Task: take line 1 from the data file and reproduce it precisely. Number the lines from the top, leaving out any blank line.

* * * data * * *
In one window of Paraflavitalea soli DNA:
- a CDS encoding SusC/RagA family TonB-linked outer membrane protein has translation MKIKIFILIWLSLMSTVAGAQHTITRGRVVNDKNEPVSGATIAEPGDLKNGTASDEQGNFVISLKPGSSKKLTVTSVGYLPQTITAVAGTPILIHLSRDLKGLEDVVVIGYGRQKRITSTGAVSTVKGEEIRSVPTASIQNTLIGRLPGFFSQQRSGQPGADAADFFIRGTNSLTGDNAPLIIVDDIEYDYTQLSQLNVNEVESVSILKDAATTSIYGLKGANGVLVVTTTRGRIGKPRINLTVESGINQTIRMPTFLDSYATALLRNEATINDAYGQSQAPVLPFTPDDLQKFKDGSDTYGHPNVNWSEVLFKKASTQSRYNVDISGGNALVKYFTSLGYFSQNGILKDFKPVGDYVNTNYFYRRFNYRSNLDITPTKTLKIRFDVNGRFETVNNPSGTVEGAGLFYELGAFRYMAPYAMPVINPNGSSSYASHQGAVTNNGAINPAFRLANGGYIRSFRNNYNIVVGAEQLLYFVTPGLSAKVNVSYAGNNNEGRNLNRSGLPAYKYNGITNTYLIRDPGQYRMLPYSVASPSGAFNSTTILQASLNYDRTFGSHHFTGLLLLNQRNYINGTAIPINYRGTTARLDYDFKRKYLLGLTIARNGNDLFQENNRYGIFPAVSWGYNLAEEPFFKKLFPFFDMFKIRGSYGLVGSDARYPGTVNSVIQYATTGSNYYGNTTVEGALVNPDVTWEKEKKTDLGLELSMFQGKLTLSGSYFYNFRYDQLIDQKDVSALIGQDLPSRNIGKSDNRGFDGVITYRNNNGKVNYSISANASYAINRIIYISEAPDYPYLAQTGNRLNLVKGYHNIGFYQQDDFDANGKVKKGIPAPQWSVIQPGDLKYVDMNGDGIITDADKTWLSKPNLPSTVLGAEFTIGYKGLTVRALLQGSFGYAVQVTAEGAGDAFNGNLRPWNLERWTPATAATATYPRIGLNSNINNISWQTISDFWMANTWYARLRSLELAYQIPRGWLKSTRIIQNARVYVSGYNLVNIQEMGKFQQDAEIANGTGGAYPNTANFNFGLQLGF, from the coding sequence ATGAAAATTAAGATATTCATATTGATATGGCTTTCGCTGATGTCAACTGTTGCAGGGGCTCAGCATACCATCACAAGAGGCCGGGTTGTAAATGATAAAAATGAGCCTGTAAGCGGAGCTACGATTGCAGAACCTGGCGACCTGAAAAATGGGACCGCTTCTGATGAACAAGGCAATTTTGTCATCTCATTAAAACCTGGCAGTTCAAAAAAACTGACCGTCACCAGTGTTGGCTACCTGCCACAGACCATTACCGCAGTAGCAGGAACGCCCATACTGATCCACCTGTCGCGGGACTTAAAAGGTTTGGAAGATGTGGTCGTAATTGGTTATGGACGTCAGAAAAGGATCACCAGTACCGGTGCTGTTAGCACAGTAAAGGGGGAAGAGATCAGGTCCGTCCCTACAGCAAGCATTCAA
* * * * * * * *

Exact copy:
In one window of Paraflavitalea soli DNA: